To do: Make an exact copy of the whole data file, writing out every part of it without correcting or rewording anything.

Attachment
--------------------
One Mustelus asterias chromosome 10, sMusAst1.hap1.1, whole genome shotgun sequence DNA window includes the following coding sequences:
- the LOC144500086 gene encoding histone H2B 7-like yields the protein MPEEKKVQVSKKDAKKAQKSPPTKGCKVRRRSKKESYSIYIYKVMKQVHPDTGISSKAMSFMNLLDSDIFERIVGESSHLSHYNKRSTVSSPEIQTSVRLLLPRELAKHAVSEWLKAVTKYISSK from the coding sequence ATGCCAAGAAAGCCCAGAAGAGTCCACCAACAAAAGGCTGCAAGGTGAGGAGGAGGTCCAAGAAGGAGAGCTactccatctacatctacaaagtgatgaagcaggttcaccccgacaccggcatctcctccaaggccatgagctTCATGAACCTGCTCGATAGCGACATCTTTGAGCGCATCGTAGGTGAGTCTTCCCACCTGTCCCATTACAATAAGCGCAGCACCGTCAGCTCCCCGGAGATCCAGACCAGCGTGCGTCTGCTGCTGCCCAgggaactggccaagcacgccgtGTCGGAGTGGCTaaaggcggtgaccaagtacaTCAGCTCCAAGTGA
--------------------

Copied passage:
One Mustelus asterias chromosome 10, sMusAst1.hap1.1, whole genome shotgun sequence DNA window includes the following coding sequences:
- the LOC144500086 gene encoding histone H2B 7-like yields the protein MPEEKKVQVSKKDAKKAQKSPPTKGCKVRRRSKKESYSIYIYKVMKQVHPDTGISSKAMSFMNLLDSDIFERIVGESSHLSHYNKRSTVSSPEIQTSVRLLLPRELAKHAVSEWLKAVTKYISSK from the coding sequence ATGCCAAGAAAGCCCAGAAGAGTCCACCAACAAAAGGCTGCAAGGTGAGGAGGAGGTCCAAGAAGGAGAGCTactccatctacatctacaaagtgatgaagcaggttcaccccgacaccggcatctcctccaaggccatgagctTCATGAACCTGCTCGATAGCGACATCTTTGAGCGCATCGTAGGTGAGTCTTCCCACCTGTCCCATTACAATAAGCGCAGCACCGTCAGCTCCCCGGAGATCCAGACCAGCGTGCGTCTGCTGCTGCCCAgggaactggccaagcacgccgtGTCGGAGTGGCTaaaggcggtgaccaagtacaTCAGCTCCAAGTGA